Think about it. Who would benefit by your alleged conspiracy scenario? The lender gets the property for a lot less than was owed. Either way the loss is the same. The lender, when it takes back the property, gets to try and get retail. If it let the property go for a low price, then the evil fcl. buyer makes money at the expense of the lender. Tax assessors use the “comparable price/value” method when appraising properties - not some number on a Trustee’s Deed or a non-arms length transaction… As far as income taxes, the loss would be the diff between what was loaned and what was netted on the sale of the property. The number on the Trustee’s Deed is meaningless.


#6

You make some good points miket, I take the “evil fcl buyer” as tongue in cheek. You could be right on most of your points, but don’t you agree it is more accurate for the back to beneficiary bid to be either the highest bid someone made or the banks high bid? Doesn’t not doing that reek a little bit of “clever accounting” and they are benefitting?


#7

Bank loans $200K.
They wind up taking back title to the property at fcl. sale. Makes no diff. what number they put as bid price. When the property finally is sold on the market for $100K - they then take a loss of $100K.
I think what you are saying is - they take back the property for $50K and show that on the Deed. You think they can then show a loss of $150K. IF they did that, when they then sell the property for $100K - they would have a gain of $50K over the $50K they showed on the Deed. Their net loss after all that is still $100K.
What I want to find out is - Is it true that the banks don’t have to show losses on their loans until they actually sell the property, which is why they aren’t anxious to dispose of inventory.


#8

At regular courthouse steps auctions the auctioneer usually warns everyone at the beginning of a specific sale “High bid from beneficiary is $XXXX, does anyone want to bid?”. I have seen several cases where a bidder does start bidding opening bid just to force auctioneer/beneficiary to bid up to high. Bidder stops just before the high. Not always, but sometimes.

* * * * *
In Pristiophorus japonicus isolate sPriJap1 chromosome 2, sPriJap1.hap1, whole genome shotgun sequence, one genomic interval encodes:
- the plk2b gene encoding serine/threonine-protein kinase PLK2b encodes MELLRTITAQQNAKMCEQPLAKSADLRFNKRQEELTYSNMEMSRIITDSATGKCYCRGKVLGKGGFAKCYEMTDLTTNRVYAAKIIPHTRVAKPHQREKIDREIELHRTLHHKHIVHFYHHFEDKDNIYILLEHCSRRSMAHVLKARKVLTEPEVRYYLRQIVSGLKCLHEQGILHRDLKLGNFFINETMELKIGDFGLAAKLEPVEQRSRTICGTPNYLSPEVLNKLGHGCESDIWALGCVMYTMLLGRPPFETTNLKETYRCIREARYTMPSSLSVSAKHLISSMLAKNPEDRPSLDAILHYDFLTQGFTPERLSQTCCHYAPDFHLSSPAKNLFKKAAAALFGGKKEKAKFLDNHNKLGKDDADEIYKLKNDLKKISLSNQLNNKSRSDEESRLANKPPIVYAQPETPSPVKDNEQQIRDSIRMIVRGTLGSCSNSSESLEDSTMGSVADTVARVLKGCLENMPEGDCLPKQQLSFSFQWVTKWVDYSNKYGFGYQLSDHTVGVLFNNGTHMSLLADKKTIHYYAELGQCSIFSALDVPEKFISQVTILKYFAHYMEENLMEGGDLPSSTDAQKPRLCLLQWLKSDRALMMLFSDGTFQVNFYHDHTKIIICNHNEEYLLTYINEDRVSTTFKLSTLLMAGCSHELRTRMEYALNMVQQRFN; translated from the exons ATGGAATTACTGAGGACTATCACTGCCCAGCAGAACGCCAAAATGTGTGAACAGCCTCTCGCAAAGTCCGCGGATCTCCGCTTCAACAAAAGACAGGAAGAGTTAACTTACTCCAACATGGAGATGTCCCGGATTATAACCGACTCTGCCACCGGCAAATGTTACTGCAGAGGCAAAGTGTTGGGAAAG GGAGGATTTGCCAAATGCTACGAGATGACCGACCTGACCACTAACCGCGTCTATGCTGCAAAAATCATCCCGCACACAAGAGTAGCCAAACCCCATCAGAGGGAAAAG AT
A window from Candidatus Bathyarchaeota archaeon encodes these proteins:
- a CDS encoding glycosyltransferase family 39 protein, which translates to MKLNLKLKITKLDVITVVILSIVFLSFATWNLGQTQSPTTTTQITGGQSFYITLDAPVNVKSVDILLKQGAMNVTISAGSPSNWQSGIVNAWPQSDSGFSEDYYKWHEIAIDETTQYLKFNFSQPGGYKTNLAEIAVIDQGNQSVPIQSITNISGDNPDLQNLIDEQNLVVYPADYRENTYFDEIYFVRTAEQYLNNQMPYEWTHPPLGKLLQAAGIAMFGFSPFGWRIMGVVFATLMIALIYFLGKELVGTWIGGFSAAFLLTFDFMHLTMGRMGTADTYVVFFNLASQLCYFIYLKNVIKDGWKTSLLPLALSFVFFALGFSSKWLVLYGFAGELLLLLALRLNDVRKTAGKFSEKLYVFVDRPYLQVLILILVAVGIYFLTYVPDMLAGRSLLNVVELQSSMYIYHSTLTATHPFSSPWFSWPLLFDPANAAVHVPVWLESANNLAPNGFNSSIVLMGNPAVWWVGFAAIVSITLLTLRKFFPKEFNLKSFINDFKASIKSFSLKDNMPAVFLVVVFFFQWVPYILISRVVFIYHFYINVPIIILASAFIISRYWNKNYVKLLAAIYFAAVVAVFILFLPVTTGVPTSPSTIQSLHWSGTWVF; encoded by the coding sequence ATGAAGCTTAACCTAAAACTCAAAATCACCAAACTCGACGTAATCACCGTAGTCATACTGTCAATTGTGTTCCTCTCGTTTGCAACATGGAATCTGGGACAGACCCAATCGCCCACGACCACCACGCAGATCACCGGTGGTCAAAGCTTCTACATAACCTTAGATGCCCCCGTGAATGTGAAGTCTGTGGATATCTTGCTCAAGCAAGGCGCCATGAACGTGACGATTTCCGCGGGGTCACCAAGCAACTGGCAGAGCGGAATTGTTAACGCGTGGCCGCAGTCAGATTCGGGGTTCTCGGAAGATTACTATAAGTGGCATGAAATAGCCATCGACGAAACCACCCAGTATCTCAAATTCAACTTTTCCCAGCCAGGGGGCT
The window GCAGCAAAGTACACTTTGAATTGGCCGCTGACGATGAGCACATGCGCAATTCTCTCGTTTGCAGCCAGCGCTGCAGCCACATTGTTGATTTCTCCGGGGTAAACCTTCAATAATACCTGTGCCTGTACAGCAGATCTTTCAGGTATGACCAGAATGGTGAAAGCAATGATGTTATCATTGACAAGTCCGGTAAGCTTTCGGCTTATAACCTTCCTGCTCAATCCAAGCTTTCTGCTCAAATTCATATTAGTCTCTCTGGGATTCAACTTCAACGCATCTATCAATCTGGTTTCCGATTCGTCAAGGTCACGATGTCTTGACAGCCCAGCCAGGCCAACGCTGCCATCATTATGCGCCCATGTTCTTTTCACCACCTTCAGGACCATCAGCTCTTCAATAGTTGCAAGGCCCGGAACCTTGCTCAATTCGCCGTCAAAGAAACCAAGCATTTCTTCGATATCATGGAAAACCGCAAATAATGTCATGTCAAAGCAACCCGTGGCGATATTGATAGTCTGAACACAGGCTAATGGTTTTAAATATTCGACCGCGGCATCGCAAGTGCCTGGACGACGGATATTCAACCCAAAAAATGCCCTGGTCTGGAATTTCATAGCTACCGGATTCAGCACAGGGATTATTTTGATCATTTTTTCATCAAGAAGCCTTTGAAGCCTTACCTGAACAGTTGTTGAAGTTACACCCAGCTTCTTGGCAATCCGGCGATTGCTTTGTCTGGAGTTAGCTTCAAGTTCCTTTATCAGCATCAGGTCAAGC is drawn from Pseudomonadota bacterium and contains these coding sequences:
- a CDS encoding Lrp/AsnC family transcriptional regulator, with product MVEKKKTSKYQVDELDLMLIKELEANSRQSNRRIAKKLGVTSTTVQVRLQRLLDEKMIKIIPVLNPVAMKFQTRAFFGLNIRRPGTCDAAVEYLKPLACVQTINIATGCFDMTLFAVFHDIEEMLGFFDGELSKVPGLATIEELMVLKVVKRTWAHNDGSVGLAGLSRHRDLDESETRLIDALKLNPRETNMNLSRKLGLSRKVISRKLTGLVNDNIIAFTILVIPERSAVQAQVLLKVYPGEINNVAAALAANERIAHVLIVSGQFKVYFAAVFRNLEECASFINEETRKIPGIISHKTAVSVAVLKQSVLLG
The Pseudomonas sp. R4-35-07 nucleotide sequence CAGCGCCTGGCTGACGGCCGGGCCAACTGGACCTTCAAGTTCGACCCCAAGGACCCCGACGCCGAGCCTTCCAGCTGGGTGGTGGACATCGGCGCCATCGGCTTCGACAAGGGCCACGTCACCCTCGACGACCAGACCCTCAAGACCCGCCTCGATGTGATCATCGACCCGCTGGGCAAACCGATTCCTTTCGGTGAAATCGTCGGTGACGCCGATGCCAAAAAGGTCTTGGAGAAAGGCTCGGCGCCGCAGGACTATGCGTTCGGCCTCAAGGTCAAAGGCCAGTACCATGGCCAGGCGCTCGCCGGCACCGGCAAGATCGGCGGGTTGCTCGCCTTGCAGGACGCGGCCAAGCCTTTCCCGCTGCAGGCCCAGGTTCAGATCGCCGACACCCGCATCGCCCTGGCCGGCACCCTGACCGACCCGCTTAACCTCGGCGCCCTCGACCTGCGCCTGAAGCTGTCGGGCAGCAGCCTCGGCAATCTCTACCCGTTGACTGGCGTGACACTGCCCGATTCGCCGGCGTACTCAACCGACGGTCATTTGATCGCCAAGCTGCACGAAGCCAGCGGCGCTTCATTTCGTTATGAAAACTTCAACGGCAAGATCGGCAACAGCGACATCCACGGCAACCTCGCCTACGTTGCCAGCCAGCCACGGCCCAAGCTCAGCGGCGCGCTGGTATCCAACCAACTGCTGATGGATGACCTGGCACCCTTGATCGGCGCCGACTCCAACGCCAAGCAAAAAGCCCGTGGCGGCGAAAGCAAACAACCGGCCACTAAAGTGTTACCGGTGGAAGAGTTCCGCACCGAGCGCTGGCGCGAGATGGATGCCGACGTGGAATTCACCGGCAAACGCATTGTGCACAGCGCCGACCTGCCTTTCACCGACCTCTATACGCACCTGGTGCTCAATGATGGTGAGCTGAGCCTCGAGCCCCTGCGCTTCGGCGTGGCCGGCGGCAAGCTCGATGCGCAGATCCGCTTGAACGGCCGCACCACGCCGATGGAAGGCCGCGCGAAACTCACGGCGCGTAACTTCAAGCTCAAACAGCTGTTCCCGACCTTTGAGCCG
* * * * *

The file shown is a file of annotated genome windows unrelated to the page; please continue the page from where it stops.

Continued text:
Often wondered if there was a reason that bidders want to force a higher ‘winning bid’ onto the beneficiary?


#9

RE GJ’s point above … ditto. Seen the same thing. A few bidder’s will regularly ‘qualify’ (show checks + ID) and ‘bid’ these low/high’s simply to force the ‘bene’ (auctioneer bidding on behalf of) to counter bid up to the vicinity of the pre-announced high bid. Once the bidding has reached the point where the profit potential has been all but ‘squeezed out,’ the investor will capitulate and let the bank take the property back at that elevated bid price.

As far as the bank/bene accounting for their losses and gains? That’s over my head. So much changed after the 2008 meltdown. ‘Mark to market’ changed to ‘mark to model’ which allowed banks to defer losses until they were ‘realized’ (via sale). Then you have to consider that many beneficiaries, who now own loans going to trustee sale, are not the original bene. Many of these non-performing loans were purchased (assigned to new bene) at a major discount. So what looks like a loss, may in fact be a gain.

Whether investors are acting nobly or simply wasting their breath when bidding up these ‘low/highs’, remains an enigma … or at least to those, like yours truly, who played hookey during accounting class ;).